Man Nurse

Saint Paul, MN

#15 Jun 12, 2010
Staffing concerns and pt safety are a true concern. Most RN's I work with have taken a cut in hours some up to 25% As much as the union and media make this sound all about money if you ask any RN that is working lately they will tell you it is more about unsafe staffing leading to poor pt care and increased employee injuries. I could give you a couple examples of this everyday I go to work. Both sides need to compromise a little to come up with a solution .
Harbinger

Minneapolis, MN

#16 Jun 12, 2010
The only question that I have for the Nurses is this:

Did you make the career choice and go to school to become a Nurse, or a Union Member.
IronRanger

Minneapolis, MN

#17 Jun 12, 2010
I couldn't believe it when this union aligned itself with SEIU the most corrupt union in the country to bring attention to their strike.
butch

Wayzata, MN

#18 Jun 12, 2010
Any well educated and well paid person who allows a business agent(union representati ve ) to get them dressed up like a herd of red cows and march in the rain for the benefit of the "union" , are truly fools. They looked ridiculous and gained absolutely nothing for the effort!!

They lost a day of pay and disrupted the steady paycheck for that union organizer. Could have ended up losing their job entirely in which case they would never regain a similar job even remotely near the old wage and benefits in the current marketplace. If you don't like it, QUIT and go away!!

Lesson of the day: the only thing a union does is make everything more expensive . They destroy formally great companies because they are pigs in their want for ever more. They have no relevance in the world anymore. Protect the poor performers and try to extort wages and benenfits that they would never provide their same members if they were to lose their job because of their greed. If the union says your worth whatever yet is not willing to give you a similar job at that same level when the company goes out of business, it says everythijng you need to know why unions aren't good for our nation!!
Nurse Lucky

Minneapolis, MN

#19 Jun 12, 2010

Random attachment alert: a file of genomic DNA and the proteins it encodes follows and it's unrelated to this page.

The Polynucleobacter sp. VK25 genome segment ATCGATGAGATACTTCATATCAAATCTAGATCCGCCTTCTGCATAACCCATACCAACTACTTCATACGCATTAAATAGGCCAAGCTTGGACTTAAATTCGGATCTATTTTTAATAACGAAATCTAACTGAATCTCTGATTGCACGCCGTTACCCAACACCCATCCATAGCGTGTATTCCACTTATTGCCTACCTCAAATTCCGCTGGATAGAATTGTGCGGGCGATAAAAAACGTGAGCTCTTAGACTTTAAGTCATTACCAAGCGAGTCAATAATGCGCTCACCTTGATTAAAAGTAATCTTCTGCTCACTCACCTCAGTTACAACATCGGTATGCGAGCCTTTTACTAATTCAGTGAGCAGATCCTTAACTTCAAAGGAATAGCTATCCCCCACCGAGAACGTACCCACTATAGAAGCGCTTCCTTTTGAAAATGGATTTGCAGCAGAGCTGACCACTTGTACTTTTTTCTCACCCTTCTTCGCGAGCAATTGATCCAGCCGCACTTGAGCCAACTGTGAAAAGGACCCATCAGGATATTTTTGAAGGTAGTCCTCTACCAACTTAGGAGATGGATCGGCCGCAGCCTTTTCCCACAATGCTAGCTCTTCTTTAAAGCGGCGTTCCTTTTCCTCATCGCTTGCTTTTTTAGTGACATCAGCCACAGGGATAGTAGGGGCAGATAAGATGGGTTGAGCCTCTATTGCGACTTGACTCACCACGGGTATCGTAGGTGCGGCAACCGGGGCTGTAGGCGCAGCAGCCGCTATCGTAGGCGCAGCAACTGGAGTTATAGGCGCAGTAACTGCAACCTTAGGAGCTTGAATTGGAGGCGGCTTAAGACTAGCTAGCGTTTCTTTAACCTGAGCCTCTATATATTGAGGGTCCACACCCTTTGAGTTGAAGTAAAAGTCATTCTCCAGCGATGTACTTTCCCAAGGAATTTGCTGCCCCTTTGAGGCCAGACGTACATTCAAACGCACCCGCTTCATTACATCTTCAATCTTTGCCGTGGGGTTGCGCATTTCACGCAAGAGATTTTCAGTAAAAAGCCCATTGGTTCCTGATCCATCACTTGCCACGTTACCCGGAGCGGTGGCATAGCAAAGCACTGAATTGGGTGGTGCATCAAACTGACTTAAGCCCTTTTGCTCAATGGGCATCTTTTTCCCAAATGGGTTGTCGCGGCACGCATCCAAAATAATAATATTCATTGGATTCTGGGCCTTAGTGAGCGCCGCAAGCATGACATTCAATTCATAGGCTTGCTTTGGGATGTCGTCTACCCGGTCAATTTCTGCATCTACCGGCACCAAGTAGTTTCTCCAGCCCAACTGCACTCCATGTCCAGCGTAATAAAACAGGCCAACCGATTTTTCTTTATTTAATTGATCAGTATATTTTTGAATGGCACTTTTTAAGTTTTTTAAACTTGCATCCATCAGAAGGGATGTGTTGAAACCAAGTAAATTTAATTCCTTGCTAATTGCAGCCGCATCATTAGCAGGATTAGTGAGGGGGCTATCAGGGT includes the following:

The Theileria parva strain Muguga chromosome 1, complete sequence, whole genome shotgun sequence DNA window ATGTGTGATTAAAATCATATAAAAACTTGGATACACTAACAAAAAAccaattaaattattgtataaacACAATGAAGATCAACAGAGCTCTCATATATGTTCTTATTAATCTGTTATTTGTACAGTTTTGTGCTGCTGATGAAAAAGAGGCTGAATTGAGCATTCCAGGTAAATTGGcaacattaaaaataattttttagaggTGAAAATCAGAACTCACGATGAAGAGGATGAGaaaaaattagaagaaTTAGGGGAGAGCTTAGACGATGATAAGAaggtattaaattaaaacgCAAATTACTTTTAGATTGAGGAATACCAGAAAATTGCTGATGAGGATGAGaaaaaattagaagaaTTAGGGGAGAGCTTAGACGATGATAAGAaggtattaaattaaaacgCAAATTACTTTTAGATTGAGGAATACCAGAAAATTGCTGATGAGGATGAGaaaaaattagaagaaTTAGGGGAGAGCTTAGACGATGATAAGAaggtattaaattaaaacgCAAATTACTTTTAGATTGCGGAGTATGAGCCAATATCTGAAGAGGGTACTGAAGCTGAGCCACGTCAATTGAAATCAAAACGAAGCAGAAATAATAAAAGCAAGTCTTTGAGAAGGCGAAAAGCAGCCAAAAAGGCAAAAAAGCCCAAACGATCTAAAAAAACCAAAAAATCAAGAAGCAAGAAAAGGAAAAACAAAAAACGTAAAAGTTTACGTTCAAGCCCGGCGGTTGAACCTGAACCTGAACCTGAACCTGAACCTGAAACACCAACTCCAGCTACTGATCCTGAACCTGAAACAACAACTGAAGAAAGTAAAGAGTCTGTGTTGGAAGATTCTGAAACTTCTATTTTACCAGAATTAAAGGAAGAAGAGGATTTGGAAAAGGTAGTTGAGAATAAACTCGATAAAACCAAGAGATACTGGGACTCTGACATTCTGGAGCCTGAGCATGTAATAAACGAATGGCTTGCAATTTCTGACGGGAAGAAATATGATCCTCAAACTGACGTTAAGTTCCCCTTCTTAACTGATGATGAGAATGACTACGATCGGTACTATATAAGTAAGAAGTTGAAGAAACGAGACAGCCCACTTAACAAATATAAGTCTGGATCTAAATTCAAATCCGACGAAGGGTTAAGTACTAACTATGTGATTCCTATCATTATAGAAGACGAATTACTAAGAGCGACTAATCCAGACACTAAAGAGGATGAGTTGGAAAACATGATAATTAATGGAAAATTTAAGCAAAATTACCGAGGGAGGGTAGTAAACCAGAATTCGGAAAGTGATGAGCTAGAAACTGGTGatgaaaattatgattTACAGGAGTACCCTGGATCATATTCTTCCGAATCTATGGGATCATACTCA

You people are unreal.

If a non-union hospital nurse would tell you their stories of unsafe staffing, would you listen? Or will you just complain that they will profit from the market value of the hospital union.

Have any of you even been in a hospital or nursing home bedside lately. Visited a loved one?

I know that I work in the fantasy world of hopsital nursing. I am compensated well. I do not understand the venom, the hate.

I love my job, I love my patients, I love my coworkers. But I do not love unsafe staffing.

I don't like being worried about my license because others have made decisions about how many people I can take of at a time. I shouldn't have to decide what basic care I will have to omit to make sure I get my meds on time. You dad hasn't been shaved in several days, sorry, I was too busy. These patients deserved some dignity and at least have their adl's taken care of.

If you tell me to quit and find another job. Remember, I LOVE MY JOB! It could be better for the patient, provide dignity, timely delivery of servce and safety if we were staffed better.

Perhaps instead of shiny new buildings, we had shiny new staff at our side to work in our old buildings that could help better take care of you, your new baby, your mother, grandmother and the rest of your family.

Yes, that costs something, but aren't you worth it?
TaxTaxTax

Portland, OR

#20 Jun 12, 2010
I'm going back to college to be an R.N.$89,000+ a year, throw a fit, hold my breath till I'm blue to get my way and lots of attention!